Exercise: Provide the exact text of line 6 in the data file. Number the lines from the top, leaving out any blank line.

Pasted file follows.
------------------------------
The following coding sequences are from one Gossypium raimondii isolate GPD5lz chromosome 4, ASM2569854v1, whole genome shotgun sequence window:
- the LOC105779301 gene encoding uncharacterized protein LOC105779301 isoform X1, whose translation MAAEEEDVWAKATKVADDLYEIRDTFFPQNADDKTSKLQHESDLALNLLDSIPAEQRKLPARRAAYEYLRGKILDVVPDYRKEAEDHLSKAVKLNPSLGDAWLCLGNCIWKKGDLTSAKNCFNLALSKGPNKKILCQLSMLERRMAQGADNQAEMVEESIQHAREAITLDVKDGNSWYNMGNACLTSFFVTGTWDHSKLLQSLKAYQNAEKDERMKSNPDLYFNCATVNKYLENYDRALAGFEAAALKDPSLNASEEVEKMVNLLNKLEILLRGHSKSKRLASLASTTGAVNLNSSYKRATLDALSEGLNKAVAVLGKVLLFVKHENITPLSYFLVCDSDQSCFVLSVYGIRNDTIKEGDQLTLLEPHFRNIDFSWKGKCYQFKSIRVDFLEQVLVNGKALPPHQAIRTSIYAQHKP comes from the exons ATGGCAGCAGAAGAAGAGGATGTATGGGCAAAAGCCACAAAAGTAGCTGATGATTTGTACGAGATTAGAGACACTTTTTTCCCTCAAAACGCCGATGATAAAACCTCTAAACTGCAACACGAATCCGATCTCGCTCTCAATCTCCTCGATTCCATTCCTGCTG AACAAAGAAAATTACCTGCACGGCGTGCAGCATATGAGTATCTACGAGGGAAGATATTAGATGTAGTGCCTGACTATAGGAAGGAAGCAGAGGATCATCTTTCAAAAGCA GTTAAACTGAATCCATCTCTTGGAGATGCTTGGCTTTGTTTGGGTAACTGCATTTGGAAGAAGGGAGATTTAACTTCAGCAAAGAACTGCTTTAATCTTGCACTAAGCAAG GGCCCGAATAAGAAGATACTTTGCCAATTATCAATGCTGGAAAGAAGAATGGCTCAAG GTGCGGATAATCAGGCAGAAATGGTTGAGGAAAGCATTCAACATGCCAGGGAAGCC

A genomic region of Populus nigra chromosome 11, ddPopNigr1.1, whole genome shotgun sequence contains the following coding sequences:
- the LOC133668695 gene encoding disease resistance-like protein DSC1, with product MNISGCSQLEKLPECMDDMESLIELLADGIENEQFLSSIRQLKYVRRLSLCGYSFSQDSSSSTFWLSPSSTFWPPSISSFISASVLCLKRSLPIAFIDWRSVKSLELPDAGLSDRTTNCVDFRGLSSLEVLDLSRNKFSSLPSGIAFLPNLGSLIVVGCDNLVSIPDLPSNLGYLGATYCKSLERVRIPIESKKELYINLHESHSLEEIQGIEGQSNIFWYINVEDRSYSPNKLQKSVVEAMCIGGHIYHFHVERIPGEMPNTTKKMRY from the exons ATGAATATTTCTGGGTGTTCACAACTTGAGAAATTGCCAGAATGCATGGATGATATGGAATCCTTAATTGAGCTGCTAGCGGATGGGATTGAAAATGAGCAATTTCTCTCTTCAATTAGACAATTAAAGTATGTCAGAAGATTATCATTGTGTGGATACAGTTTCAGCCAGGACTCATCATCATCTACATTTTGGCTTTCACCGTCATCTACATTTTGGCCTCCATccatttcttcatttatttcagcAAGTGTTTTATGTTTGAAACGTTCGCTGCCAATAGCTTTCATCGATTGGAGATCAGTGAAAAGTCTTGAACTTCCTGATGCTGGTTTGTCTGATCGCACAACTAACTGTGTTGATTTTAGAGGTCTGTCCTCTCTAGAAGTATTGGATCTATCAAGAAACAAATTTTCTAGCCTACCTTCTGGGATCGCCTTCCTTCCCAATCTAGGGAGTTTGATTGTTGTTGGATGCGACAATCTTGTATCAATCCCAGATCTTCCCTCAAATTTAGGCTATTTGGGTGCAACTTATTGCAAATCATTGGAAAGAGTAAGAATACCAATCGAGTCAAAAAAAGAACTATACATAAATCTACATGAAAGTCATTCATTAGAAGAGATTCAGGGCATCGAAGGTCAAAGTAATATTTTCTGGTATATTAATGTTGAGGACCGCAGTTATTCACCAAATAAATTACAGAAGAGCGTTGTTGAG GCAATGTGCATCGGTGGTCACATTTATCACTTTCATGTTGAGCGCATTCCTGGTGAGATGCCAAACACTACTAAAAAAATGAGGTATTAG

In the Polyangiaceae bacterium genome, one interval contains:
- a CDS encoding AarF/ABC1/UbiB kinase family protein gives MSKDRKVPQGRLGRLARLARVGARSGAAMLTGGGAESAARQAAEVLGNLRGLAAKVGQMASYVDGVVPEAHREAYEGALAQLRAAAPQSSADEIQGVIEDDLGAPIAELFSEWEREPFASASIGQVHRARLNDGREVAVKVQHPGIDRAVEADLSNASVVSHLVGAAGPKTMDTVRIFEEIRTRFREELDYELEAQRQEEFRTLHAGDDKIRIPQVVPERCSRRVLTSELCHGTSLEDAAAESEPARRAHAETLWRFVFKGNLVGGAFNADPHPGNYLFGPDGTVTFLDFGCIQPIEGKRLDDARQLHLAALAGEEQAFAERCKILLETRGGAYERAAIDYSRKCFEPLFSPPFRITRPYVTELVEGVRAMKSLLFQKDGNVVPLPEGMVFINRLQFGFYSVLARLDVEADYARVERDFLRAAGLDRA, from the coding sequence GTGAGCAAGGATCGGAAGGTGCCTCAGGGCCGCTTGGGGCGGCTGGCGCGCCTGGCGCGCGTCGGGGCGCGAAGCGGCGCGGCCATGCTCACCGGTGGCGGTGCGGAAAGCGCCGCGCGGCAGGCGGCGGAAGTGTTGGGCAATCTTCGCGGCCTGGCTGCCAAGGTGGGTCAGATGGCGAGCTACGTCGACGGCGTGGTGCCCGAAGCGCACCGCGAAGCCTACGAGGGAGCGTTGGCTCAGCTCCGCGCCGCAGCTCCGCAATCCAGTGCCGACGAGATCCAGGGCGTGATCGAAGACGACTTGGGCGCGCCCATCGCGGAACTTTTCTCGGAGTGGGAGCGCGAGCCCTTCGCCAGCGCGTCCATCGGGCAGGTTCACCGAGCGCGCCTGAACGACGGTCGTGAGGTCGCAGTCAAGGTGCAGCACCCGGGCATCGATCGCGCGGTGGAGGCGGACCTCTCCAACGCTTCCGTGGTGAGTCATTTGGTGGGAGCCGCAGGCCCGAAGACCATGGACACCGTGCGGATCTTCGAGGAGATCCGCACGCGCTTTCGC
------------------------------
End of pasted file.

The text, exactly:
- a CDS encoding AarF/ABC1/UbiB kinase family protein gives MSKDRKVPQGRLGRLARLARVGARSGAAMLTGGGAESAARQAAEVLGNLRGLAAKVGQMASYVDGVVPEAHREAYEGALAQLRAAAPQSSADEIQGVIEDDLGAPIAELFSEWEREPFASASIGQVHRARLNDGREVAVKVQHPGIDRAVEADLSNASVVSHLVGAAGPKTMDTVRIFEEIRTRFREELDYELEAQRQEEFRTLHAGDDKIRIPQVVPERCSRRVLTSELCHGTSLEDAAAESEPARRAHAETLWRFVFKGNLVGGAFNADPHPGNYLFGPDGTVTFLDFGCIQPIEGKRLDDARQLHLAALAGEEQAFAERCKILLETRGGAYERAAIDYSRKCFEPLFSPPFRITRPYVTELVEGVRAMKSLLFQKDGNVVPLPEGMVFINRLQFGFYSVLARLDVEADYARVERDFLRAAGLDRA, from the coding sequence GTGAGCAAGGATCGGAAGGTGCCTCAGGGCCGCTTGGGGCGGCTGGCGCGCCTGGCGCGCGTCGGGGCGCGAAGCGGCGCGGCCATGCTCACCGGTGGCGGTGCGGAAAGCGCCGCGCGGCAGGCGGCGGAAGTGTTGGGCAATCTTCGCGGCCTGGCTGCCAAGGTGGGTCAGATGGCGAGCTACGTCGACGGCGTGGTGCCCGAAGCGCACCGCGAAGCCTACGAGGGAGCGTTGGCTCAGCTCCGCGCCGCAGCTCCGCAATCCAGTGCCGACGAGATCCAGGGCGTGATCGAAGACGACTTGGGCGCGCCCATCGCGGAACTTTTCTCGGAGTGGGAGCGCGAGCCCTTCGCCAGCGCGTCCATCGGGCAGGTTCACCGAGCGCGCCTGAACGACGGTCGTGAGGTCGCAGTCAAGGTGCAGCACCCGGGCATCGATCGCGCGGTGGAGGCGGACCTCTCCAACGCTTCCGTGGTGAGTCATTTGGTGGGAGCCGCAGGCCCGAAGACCATGGACACCGTGCGGATCTTCGAGGAGATCCGCACGCGCTTTCGC